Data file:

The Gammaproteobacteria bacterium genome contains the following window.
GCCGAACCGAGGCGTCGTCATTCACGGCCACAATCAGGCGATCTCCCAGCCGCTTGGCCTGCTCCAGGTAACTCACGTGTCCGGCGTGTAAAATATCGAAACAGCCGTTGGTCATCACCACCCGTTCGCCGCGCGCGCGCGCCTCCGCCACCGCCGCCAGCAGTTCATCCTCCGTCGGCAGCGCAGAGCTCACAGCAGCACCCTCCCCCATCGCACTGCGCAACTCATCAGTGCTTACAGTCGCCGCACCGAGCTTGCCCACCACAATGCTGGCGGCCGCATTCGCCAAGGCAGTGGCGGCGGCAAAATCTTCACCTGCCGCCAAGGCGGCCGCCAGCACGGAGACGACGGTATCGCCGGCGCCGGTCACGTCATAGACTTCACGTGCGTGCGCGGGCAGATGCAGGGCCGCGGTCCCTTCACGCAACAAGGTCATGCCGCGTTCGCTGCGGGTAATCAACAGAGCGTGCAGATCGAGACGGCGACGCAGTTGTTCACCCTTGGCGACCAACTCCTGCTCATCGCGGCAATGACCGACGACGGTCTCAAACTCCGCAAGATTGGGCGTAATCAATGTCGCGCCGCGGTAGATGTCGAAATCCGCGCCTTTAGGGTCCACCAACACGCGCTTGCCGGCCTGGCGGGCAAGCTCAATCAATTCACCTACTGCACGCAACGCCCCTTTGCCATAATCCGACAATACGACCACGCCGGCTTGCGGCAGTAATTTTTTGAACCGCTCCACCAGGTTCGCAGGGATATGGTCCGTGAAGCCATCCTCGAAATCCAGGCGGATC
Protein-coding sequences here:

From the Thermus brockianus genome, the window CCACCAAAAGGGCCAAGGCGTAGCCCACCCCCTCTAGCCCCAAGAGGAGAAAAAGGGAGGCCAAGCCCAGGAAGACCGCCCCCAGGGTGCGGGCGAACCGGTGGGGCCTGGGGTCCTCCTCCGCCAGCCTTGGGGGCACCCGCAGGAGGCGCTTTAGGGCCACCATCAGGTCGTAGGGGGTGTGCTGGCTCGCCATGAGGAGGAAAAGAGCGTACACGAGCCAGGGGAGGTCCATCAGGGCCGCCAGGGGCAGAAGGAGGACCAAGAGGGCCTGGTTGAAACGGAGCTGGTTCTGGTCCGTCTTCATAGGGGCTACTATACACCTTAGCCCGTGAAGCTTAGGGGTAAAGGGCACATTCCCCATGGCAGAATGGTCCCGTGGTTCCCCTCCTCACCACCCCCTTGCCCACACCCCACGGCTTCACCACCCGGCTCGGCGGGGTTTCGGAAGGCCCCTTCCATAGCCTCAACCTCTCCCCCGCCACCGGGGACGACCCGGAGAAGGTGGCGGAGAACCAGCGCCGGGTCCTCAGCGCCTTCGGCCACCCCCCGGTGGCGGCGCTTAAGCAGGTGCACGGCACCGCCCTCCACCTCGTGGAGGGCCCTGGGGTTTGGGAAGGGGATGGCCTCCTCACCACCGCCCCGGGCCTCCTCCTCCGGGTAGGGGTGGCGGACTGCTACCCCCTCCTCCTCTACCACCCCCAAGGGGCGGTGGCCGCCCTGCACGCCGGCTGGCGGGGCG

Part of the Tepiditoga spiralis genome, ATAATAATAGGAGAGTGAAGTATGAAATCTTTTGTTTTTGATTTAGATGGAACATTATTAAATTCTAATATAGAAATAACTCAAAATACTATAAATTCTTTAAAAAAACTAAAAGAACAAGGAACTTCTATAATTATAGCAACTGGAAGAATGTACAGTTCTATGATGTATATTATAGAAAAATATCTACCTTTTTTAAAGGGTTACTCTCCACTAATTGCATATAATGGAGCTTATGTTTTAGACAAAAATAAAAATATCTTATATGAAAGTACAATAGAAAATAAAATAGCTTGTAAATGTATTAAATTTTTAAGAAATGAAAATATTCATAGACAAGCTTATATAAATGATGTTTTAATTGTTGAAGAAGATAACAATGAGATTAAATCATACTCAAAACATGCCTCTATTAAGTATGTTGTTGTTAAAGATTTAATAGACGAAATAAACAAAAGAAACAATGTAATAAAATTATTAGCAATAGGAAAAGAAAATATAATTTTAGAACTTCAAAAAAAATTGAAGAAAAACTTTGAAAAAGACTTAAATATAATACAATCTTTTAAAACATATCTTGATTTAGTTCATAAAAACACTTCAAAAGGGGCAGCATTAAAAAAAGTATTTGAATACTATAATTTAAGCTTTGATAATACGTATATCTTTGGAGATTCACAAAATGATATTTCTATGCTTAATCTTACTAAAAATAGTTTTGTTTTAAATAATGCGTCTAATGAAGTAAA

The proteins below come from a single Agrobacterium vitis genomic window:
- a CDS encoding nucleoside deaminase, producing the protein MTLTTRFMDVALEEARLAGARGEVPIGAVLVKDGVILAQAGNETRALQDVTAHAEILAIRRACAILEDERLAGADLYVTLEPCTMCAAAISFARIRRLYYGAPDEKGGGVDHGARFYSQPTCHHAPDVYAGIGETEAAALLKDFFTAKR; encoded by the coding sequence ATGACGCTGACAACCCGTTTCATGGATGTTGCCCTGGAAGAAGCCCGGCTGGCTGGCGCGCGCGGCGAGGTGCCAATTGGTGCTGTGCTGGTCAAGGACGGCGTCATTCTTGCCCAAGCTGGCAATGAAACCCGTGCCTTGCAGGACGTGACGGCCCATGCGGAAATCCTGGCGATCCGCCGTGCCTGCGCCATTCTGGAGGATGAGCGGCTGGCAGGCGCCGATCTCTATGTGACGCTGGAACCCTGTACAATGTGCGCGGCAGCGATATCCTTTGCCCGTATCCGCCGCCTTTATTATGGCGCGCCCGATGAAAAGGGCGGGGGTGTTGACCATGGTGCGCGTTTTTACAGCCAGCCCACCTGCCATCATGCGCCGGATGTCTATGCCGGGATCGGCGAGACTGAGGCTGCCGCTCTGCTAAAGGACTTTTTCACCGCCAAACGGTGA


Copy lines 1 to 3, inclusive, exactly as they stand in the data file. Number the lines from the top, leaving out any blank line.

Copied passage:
The Gammaproteobacteria bacterium genome contains the following window.
GCCGAACCGAGGCGTCGTCATTCACGGCCACAATCAGGCGATCTCCCAGCCGCTTGGCCTGCTCCAGGTAACTCACGTGTCCGGCGTGTAAAATATCGAAACAGCCGTTGGTCATCACCACCCGTTCGCCGCGCGCGCGCGCCTCCGCCACCGCCGCCAGCAGTTCATCCTCCGTCGGCAGCGCAGAGCTCACAGCAGCACCCTCCCCCATCGCACTGCGCAACTCATCAGTGCTTACAGTCGCCGCACCGAGCTTGCCCACCACAATGCTGGCGGCCGCATTCGCCAAGGCAGTGGCGGCGGCAAAATCTTCACCTGCCGCCAAGGCGGCCGCCAGCACGGAGACGACGGTATCGCCGGCGCCGGTCACGTCATAGACTTCACGTGCGTGCGCGGGCAGATGCAGGGCCGCGGTCCCTTCACGCAACAAGGTCATGCCGCGTTCGCTGCGGGTAATCAACAGAGCGTGCAGATCGAGACGGCGACGCAGTTGTTCACCCTTGGCGACCAACTCCTGCTCATCGCGGCAATGACCGACGACGGTCTCAAACTCCGCAAGATTGGGCGTAATCAATGTCGCGCCGCGGTAGATGTCGAAATCCGCGCCTTTAGGGTCCACCAACACGCGCTTGCCGGCCTGGCGGGCAAGCTCAATCAATTCACCTACTGCACGCAACGCCCCTTTGCCATAATCCGACAATACGACCACGCCGGCTTGCGGCAGTAATTTTTTGAACCGCTCCACCAGGTTCGCAGGGATATGGTCCGTGAAGCCATCCTCGAAATCCAGGCGGATC
Protein-coding sequences here: